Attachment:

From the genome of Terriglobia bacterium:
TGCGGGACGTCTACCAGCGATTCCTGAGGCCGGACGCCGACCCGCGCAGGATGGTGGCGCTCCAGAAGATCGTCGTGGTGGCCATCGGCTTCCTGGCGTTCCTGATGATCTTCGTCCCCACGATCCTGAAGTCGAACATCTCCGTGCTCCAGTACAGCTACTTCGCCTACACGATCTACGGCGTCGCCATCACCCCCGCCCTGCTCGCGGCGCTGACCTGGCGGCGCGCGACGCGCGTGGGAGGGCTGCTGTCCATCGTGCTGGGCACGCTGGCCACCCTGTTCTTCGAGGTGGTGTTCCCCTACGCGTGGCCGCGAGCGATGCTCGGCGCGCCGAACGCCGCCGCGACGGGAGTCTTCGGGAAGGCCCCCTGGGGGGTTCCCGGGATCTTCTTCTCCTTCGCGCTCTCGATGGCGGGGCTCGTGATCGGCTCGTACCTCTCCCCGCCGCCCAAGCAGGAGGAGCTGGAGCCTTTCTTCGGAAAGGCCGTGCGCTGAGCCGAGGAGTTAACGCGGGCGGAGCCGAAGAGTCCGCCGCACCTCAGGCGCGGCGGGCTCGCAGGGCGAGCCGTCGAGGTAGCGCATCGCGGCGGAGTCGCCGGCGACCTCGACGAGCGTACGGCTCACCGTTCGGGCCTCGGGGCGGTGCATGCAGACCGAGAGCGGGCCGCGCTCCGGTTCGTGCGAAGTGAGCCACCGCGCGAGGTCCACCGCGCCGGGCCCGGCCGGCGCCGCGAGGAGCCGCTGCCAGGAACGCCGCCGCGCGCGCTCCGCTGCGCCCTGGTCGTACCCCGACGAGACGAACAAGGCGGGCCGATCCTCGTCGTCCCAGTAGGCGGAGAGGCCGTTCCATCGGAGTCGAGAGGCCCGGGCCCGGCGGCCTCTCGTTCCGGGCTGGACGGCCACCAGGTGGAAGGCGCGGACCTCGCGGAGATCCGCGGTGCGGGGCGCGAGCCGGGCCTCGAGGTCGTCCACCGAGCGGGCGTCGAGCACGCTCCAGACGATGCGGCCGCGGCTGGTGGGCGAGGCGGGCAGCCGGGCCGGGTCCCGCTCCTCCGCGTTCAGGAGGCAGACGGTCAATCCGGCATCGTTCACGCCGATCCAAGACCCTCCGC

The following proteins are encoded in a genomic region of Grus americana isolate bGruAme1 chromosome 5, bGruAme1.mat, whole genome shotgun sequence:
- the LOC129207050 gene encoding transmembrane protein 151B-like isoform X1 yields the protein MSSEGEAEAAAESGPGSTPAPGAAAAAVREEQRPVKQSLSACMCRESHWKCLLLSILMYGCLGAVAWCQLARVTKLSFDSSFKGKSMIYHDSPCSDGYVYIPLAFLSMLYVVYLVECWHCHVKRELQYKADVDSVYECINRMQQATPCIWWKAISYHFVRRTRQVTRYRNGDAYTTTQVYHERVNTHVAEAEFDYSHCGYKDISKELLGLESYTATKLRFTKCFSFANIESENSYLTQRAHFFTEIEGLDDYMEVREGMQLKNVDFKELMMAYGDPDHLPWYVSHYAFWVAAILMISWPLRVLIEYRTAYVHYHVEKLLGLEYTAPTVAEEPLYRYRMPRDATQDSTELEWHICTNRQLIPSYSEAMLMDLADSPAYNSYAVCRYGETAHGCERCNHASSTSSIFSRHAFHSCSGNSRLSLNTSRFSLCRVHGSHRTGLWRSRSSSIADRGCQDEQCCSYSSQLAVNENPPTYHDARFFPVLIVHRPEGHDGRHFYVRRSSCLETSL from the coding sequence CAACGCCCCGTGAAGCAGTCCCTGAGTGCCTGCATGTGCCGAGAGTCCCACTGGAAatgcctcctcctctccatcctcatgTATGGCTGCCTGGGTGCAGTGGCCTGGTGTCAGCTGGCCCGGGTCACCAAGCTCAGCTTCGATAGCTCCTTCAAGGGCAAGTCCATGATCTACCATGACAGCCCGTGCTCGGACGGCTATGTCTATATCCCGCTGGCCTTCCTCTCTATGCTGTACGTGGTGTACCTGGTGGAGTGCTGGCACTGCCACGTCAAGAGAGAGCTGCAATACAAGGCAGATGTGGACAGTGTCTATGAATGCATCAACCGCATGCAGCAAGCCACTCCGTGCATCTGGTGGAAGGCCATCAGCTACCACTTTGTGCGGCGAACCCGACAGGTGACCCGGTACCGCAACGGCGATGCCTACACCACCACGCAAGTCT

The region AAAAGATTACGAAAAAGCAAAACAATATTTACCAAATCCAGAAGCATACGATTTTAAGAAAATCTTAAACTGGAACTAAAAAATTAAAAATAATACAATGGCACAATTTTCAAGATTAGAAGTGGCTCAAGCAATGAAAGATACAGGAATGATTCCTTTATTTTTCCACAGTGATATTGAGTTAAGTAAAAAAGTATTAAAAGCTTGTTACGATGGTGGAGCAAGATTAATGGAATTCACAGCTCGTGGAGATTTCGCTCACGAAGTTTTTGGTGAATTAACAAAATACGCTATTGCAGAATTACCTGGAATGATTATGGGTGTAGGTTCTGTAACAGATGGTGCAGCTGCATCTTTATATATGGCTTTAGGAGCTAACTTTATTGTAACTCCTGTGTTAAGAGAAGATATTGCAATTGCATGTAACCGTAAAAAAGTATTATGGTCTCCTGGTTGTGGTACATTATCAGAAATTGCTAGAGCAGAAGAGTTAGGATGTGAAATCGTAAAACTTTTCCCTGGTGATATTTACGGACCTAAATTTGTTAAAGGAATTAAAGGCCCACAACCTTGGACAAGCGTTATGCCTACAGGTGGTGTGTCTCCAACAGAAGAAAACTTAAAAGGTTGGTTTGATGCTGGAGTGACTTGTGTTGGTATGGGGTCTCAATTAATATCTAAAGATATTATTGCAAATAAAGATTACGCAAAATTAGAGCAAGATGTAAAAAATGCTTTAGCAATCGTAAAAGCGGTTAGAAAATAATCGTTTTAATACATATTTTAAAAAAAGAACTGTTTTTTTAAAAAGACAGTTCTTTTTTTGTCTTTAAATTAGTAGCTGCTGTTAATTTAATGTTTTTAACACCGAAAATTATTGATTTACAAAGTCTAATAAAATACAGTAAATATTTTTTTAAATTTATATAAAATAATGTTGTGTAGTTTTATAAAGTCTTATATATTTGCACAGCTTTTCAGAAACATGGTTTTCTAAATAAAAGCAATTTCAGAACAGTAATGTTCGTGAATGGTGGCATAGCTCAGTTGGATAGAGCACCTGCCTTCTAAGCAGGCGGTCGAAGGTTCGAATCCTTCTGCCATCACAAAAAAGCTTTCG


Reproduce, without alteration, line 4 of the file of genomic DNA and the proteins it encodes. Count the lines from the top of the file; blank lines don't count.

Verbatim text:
- the LOC129207050 gene encoding transmembrane protein 151B-like isoform X1 yields the protein MSSEGEAEAAAESGPGSTPAPGAAAAAVREEQRPVKQSLSACMCRESHWKCLLLSILMYGCLGAVAWCQLARVTKLSFDSSFKGKSMIYHDSPCSDGYVYIPLAFLSMLYVVYLVECWHCHVKRELQYKADVDSVYECINRMQQATPCIWWKAISYHFVRRTRQVTRYRNGDAYTTTQVYHERVNTHVAEAEFDYSHCGYKDISKELLGLESYTATKLRFTKCFSFANIESENSYLTQRAHFFTEIEGLDDYMEVREGMQLKNVDFKELMMAYGDPDHLPWYVSHYAFWVAAILMISWPLRVLIEYRTAYVHYHVEKLLGLEYTAPTVAEEPLYRYRMPRDATQDSTELEWHICTNRQLIPSYSEAMLMDLADSPAYNSYAVCRYGETAHGCERCNHASSTSSIFSRHAFHSCSGNSRLSLNTSRFSLCRVHGSHRTGLWRSRSSSIADRGCQDEQCCSYSSQLAVNENPPTYHDARFFPVLIVHRPEGHDGRHFYVRRSSCLETSL from the coding sequence CAACGCCCCGTGAAGCAGTCCCTGAGTGCCTGCATGTGCCGAGAGTCCCACTGGAAatgcctcctcctctccatcctcatgTATGGCTGCCTGGGTGCAGTGGCCTGGTGTCAGCTGGCCCGGGTCACCAAGCTCAGCTTCGATAGCTCCTTCAAGGGCAAGTCCATGATCTACCATGACAGCCCGTGCTCGGACGGCTATGTCTATATCCCGCTGGCCTTCCTCTCTATGCTGTACGTGGTGTACCTGGTGGAGTGCTGGCACTGCCACGTCAAGAGAGAGCTGCAATACAAGGCAGATGTGGACAGTGTCTATGAATGCATCAACCGCATGCAGCAAGCCACTCCGTGCATCTGGTGGAAGGCCATCAGCTACCACTTTGTGCGGCGAACCCGACAGGTGACCCGGTACCGCAACGGCGATGCCTACACCACCACGCAAGTCT